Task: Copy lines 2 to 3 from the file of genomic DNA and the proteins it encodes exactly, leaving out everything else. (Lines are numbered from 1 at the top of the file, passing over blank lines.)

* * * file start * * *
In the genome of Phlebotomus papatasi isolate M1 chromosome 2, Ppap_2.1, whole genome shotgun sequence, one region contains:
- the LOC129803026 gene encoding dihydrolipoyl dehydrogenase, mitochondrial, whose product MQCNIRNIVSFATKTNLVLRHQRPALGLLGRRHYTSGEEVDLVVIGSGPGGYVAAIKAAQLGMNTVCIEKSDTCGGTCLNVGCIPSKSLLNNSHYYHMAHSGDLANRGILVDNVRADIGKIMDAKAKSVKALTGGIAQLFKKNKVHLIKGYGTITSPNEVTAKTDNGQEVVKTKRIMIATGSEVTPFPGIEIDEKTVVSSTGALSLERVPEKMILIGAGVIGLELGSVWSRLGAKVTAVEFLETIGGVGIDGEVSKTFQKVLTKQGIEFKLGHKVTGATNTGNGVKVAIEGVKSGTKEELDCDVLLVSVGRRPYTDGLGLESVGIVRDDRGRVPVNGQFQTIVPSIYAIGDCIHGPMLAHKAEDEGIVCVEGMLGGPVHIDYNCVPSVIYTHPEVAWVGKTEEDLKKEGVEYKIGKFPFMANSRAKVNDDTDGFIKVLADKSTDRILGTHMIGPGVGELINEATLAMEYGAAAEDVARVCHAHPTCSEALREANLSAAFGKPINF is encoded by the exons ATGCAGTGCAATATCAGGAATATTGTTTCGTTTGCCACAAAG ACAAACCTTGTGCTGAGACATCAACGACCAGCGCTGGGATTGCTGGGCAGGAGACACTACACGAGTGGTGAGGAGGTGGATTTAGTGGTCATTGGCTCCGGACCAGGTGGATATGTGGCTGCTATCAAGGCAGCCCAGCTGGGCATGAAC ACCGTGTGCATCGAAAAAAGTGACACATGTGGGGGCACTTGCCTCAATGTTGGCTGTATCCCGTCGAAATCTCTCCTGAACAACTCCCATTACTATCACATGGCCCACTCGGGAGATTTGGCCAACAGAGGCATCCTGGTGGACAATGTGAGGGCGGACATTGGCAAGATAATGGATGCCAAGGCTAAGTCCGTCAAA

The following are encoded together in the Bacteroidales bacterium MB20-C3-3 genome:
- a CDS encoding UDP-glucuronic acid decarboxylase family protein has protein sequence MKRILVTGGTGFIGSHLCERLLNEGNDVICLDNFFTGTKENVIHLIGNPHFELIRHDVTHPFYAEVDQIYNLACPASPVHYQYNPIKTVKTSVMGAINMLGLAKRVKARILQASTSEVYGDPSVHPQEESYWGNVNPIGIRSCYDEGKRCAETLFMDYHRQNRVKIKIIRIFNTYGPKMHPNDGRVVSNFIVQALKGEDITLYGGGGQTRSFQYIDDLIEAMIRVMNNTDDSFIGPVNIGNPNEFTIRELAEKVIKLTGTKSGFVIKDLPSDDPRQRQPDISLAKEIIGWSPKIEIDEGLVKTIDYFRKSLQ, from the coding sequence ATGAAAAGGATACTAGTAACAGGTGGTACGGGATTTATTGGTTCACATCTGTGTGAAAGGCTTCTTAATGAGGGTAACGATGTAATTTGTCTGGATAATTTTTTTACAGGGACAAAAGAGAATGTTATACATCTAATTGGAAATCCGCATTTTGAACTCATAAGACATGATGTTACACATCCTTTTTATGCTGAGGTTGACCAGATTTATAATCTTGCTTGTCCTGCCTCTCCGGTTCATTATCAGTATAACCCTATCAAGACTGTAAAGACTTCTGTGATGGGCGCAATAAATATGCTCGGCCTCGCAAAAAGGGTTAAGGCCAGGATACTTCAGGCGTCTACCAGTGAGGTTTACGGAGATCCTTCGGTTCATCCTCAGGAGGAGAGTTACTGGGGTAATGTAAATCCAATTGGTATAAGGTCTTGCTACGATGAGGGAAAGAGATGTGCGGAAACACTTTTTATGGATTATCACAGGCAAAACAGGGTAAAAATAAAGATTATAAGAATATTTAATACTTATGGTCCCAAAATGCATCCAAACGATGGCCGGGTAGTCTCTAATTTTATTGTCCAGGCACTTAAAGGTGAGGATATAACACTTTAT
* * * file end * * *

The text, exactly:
- the LOC129803026 gene encoding dihydrolipoyl dehydrogenase, mitochondrial, whose product MQCNIRNIVSFATKTNLVLRHQRPALGLLGRRHYTSGEEVDLVVIGSGPGGYVAAIKAAQLGMNTVCIEKSDTCGGTCLNVGCIPSKSLLNNSHYYHMAHSGDLANRGILVDNVRADIGKIMDAKAKSVKALTGGIAQLFKKNKVHLIKGYGTITSPNEVTAKTDNGQEVVKTKRIMIATGSEVTPFPGIEIDEKTVVSSTGALSLERVPEKMILIGAGVIGLELGSVWSRLGAKVTAVEFLETIGGVGIDGEVSKTFQKVLTKQGIEFKLGHKVTGATNTGNGVKVAIEGVKSGTKEELDCDVLLVSVGRRPYTDGLGLESVGIVRDDRGRVPVNGQFQTIVPSIYAIGDCIHGPMLAHKAEDEGIVCVEGMLGGPVHIDYNCVPSVIYTHPEVAWVGKTEEDLKKEGVEYKIGKFPFMANSRAKVNDDTDGFIKVLADKSTDRILGTHMIGPGVGELINEATLAMEYGAAAEDVARVCHAHPTCSEALREANLSAAFGKPINF is encoded by the exons ATGCAGTGCAATATCAGGAATATTGTTTCGTTTGCCACAAAG ACAAACCTTGTGCTGAGACATCAACGACCAGCGCTGGGATTGCTGGGCAGGAGACACTACACGAGTGGTGAGGAGGTGGATTTAGTGGTCATTGGCTCCGGACCAGGTGGATATGTGGCTGCTATCAAGGCAGCCCAGCTGGGCATGAAC ACCGTGTGCATCGAAAAAAGTGACACATGTGGGGGCACTTGCCTCAATGTTGGCTGTATCCCGTCGAAATCTCTCCTGAACAACTCCCATTACTATCACATGGCCCACTCGGGAGATTTGGCCAACAGAGGCATCCTGGTGGACAATGTGAGGGCGGACATTGGCAAGATAATGGATGCCAAGGCTAAGTCCGTCAAA

The following are encoded together in the Bacteroidales bacterium MB20-C3-3 genome: